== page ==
Explanation of Creditors’ Claims under Florida Probate Law

Posted By on January 4, 2010

If you are appointed a Florida Personal Representative to administer a deceased person’s estate, you may have to deal with creditors’ claims against the estate, which can be tricky. Your Florida probate attorney will know exactly how to handle a claim, including whether or not to object to a claim, when to pay a claim, how the decedent’s homestead real estate is affected by a claim, and what to do if there aren’t enough assets to pay multiple claims. There’s also the issues of dealing with illegitimate creditors, avoiding being held personally liable for the estate’s debts, and disbursing or selling assets without first satisfying the legitimate claims of the estate. Notwithstanding these issues, here’s a basic rundown of Florida’s probate claims process.

If the decedent’s creditor filed a “caveat” with a court before the probate proceedings were commenced, the court will notify the creditor of the administration of the estate. If the Florida Personal Representative knows of the existence of a particular creditor (i.e. if he receives a bill from the decedent’s credit card company), the Personal Representative must “serve” a “Notice to Creditors” on the creditor. If not, the Personal Representative’s publication of the Notice to Creditors in a widely circulated newspaper as required by law will alert potential creditors to the fact that the decedent’s estate is being administered.

The creditor has 30 days from the date on which he was served with the Notice to Creditors or three months from the date of first publication of the Notice to Creditors (whichever is later) to file his “Statement of Claim” with the court that is overseeing the administration of the estate. If the creditor does not file his claim within the allotted time period, he loses his right to repayment unless the court specifically determines otherwise.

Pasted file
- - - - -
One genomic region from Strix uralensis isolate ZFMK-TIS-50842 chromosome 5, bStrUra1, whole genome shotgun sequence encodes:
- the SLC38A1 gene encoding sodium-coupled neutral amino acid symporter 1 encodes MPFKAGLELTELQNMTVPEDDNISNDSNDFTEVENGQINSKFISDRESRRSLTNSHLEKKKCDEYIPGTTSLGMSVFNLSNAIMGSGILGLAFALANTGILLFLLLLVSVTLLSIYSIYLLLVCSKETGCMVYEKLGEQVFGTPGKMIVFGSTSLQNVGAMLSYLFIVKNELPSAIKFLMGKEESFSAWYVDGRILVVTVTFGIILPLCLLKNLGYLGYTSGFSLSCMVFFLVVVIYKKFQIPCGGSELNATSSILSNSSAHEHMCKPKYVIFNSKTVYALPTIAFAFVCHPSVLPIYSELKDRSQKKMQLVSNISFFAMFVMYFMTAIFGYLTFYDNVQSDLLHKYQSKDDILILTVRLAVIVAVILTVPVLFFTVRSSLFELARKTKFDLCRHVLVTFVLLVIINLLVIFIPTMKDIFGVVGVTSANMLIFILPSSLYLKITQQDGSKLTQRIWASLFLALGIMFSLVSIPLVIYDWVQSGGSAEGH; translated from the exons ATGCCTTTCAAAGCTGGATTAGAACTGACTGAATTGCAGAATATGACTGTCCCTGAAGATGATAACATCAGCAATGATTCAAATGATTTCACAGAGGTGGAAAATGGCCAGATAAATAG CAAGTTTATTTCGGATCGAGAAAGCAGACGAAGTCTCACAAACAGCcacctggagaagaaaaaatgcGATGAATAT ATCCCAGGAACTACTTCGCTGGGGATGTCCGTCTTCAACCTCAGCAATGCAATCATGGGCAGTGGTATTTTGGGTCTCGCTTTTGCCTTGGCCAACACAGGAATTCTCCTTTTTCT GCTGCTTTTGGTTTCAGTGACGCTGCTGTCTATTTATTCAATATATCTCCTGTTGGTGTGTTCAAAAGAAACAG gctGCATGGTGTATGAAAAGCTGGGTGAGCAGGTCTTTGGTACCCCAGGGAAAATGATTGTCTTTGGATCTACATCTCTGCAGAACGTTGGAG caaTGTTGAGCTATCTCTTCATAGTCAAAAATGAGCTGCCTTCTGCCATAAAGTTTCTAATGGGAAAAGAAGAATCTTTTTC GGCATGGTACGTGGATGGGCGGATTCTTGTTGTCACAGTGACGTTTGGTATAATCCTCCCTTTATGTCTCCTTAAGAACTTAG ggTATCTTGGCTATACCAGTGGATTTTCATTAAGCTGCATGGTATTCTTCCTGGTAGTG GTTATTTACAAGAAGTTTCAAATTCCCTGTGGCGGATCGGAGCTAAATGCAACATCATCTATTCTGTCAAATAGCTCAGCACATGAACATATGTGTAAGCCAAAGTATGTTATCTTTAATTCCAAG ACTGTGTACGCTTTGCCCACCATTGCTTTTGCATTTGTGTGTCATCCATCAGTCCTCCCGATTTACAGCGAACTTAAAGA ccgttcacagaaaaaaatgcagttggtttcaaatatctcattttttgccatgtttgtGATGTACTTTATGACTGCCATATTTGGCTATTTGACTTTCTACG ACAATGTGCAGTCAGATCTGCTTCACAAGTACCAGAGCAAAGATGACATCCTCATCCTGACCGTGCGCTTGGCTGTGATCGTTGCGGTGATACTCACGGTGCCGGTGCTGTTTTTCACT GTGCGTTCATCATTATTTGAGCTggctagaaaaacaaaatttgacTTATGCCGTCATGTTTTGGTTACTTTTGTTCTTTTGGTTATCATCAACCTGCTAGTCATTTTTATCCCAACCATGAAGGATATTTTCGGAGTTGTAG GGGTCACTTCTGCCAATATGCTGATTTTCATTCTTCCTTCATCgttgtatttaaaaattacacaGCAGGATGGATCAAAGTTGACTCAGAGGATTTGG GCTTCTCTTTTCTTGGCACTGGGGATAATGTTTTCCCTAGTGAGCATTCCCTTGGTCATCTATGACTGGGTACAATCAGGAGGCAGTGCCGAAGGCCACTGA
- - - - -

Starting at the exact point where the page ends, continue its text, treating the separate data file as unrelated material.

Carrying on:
If, however, the creditor appropriately files his claim against the estate, the Personal Representative or any other interested person (i.e. named beneficiary or intestate heir) has 30 days from the date on which the Statement of Claim was filed or four months from the date of first publication of the Notice to Creditors (whichever is later) to file his “Objection to Claim” with the court. The person who objects must also officially serve the claimant with his Objection; the claimant has 30 days from the date of service to bring an action (i.e. file suit against the estate) on the claim. If the claimant fails to do so, the claim is lost and the creditor again loses his right to repayment.

For More Detailed Information On Creditor Claims And Related Topics, Please Visit Our Sister Site: About Florida Probate.com

Alternatively, if you are interested in learning more about this topic, you can contact me, a Broward County Probate Attorney, by email, or call me at (954) 458-8655 and I will be happy to answer your questions. I offer a free initial consultation.

Comments

One Response to “Explanation of Creditors’ Claims under Florida Probate Law”

  1. Mari Edlin says:

    As a creditor to an estate in which an original will cannot be found, how does one actually file for funds due through Florida probate court?

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